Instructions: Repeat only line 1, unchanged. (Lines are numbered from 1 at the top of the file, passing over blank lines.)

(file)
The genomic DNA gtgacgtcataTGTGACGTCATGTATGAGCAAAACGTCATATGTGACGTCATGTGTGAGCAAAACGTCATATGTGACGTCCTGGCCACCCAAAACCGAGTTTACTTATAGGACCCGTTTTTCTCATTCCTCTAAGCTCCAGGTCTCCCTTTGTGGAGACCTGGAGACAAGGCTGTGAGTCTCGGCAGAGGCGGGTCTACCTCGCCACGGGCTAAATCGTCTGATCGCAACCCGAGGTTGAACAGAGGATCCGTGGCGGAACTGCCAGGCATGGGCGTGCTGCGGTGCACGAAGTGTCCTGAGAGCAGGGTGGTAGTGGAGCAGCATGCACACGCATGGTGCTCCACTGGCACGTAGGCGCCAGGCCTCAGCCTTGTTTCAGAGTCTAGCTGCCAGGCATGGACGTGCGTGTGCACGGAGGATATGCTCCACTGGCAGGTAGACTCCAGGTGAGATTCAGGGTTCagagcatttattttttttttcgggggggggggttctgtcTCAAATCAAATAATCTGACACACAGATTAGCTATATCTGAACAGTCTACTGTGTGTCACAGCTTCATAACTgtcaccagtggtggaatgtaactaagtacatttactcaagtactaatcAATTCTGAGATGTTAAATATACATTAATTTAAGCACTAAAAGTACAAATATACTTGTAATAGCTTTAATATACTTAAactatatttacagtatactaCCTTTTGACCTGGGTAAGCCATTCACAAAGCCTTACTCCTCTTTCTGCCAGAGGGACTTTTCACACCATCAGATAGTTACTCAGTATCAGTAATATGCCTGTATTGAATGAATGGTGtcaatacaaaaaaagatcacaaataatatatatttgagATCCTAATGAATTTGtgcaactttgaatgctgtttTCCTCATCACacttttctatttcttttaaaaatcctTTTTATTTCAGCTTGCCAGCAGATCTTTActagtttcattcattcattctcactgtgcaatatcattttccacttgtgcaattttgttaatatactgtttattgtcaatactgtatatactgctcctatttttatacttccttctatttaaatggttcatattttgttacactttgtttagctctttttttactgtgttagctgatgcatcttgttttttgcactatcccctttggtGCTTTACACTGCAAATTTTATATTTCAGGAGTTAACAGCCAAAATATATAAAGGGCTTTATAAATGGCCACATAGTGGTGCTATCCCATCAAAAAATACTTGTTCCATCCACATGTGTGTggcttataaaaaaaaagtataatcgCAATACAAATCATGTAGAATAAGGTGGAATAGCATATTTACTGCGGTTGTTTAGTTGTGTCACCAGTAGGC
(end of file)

The genomic DNA gtgacgtcataTGTGACGTCATGTATGAGCAAAACGTCATATGTGACGTCATGTGTGAGCAAAACGTCATATGTGACGTCCTGGCCACCCAAAACCGAGTTTACTTATAGGACCCGTTTTTCTCATTCCTCTAAGCTCCAGGTCTCCCTTTGTGGAGACCTGGAGACAAGGCTGTGAGTCTCGGCAGAGGCGGGTCTACCTCGCCACGGGCTAAATCGTCTGATCGCAACCCGAGGTTGAACAGAGGATCCGTGGCGGAACTGCCAGGCATGGGCGTGCTGCGGTGCACGAAGTGTCCTGAGAGCAGGGTGGTAGTGGAGCAGCATGCACACGCATGGTGCTCCACTGGCACGTAGGCGCCAGGCCTCAGCCTTGTTTCAGAGTCTAGCTGCCAGGCATGGACGTGCGTGTGCACGGAGGATATGCTCCACTGGCAGGTAGACTCCAGGTGAGATTCAGGGTTCagagcatttattttttttttcgggggggggggttctgtcTCAAATCAAATAATCTGACACACAGATTAGCTATATCTGAACAGTCTACTGTGTGTCACAGCTTCATAACTgtcaccagtggtggaatgtaactaagtacatttactcaagtactaatcAATTCTGAGATGTTAAATATACATTAATTTAAGCACTAAAAGTACAAATATACTTGTAATAGCTTTAATATACTTAAactatatttacagtatactaCCTTTTGACCTGGGTAAGCCATTCACAAAGCCTTACTCCTCTTTCTGCCAGAGGGACTTTTCACACCATCAGATAGTTACTCAGTATCAGTAATATGCCTGTATTGAATGAATGGTGtcaatacaaaaaaagatcacaaataatatatatttgagATCCTAATGAATTTGtgcaactttgaatgctgtttTCCTCATCACacttttctatttcttttaaaaatcctTTTTATTTCAGCTTGCCAGCAGATCTTTActagtttcattcattcattctcactgtgcaatatcattttccacttgtgcaattttgttaatatactgtttattgtcaatactgtatatactgctcctatttttatacttccttctatttaaatggttcatattttgttacactttgtttagctctttttttactgtgttagctgatgcatcttgttttttgcactatcccctttggtGCTTTACACTGCAAATTTTATATTTCAGGAGTTAACAGCCAAAATATATAAAGGGCTTTATAAATGGCCACATAGTGGTGCTATCCCATCAAAAAATACTTGTTCCATCCACATGTGTGTggcttataaaaaaaaagtataatcgCAATACAAATCATGTAGAATAAGGTGGAATAGCATATTTACTGCGGTTGTTTAGTTGTGTCACCAGTAGGC